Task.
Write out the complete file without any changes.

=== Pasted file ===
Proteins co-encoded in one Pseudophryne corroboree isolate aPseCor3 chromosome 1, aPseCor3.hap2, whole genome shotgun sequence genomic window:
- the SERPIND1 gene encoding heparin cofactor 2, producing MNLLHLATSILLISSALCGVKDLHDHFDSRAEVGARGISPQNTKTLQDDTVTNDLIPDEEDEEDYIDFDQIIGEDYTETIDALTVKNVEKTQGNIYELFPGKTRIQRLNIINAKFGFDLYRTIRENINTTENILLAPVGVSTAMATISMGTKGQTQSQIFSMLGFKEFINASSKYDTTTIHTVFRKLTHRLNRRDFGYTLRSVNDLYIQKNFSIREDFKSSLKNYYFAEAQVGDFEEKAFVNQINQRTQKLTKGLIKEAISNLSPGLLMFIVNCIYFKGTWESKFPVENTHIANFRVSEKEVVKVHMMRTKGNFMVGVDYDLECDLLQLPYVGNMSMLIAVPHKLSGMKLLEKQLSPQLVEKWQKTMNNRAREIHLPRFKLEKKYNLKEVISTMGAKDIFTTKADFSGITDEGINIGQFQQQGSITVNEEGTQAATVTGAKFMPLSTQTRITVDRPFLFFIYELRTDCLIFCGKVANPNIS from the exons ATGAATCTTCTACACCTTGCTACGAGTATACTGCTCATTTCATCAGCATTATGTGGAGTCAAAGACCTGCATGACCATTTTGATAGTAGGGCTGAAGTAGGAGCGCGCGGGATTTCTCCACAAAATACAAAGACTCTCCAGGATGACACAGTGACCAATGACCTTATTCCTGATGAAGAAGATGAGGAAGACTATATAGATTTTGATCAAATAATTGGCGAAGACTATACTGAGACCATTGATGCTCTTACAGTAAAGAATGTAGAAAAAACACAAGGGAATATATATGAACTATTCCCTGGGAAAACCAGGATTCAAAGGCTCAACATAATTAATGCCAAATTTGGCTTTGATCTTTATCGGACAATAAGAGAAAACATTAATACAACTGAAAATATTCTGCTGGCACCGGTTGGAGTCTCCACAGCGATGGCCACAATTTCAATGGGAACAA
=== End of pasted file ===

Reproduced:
Proteins co-encoded in one Pseudophryne corroboree isolate aPseCor3 chromosome 1, aPseCor3.hap2, whole genome shotgun sequence genomic window:
- the SERPIND1 gene encoding heparin cofactor 2, producing MNLLHLATSILLISSALCGVKDLHDHFDSRAEVGARGISPQNTKTLQDDTVTNDLIPDEEDEEDYIDFDQIIGEDYTETIDALTVKNVEKTQGNIYELFPGKTRIQRLNIINAKFGFDLYRTIRENINTTENILLAPVGVSTAMATISMGTKGQTQSQIFSMLGFKEFINASSKYDTTTIHTVFRKLTHRLNRRDFGYTLRSVNDLYIQKNFSIREDFKSSLKNYYFAEAQVGDFEEKAFVNQINQRTQKLTKGLIKEAISNLSPGLLMFIVNCIYFKGTWESKFPVENTHIANFRVSEKEVVKVHMMRTKGNFMVGVDYDLECDLLQLPYVGNMSMLIAVPHKLSGMKLLEKQLSPQLVEKWQKTMNNRAREIHLPRFKLEKKYNLKEVISTMGAKDIFTTKADFSGITDEGINIGQFQQQGSITVNEEGTQAATVTGAKFMPLSTQTRITVDRPFLFFIYELRTDCLIFCGKVANPNIS from the exons ATGAATCTTCTACACCTTGCTACGAGTATACTGCTCATTTCATCAGCATTATGTGGAGTCAAAGACCTGCATGACCATTTTGATAGTAGGGCTGAAGTAGGAGCGCGCGGGATTTCTCCACAAAATACAAAGACTCTCCAGGATGACACAGTGACCAATGACCTTATTCCTGATGAAGAAGATGAGGAAGACTATATAGATTTTGATCAAATAATTGGCGAAGACTATACTGAGACCATTGATGCTCTTACAGTAAAGAATGTAGAAAAAACACAAGGGAATATATATGAACTATTCCCTGGGAAAACCAGGATTCAAAGGCTCAACATAATTAATGCCAAATTTGGCTTTGATCTTTATCGGACAATAAGAGAAAACATTAATACAACTGAAAATATTCTGCTGGCACCGGTTGGAGTCTCCACAGCGATGGCCACAATTTCAATGGGAACAA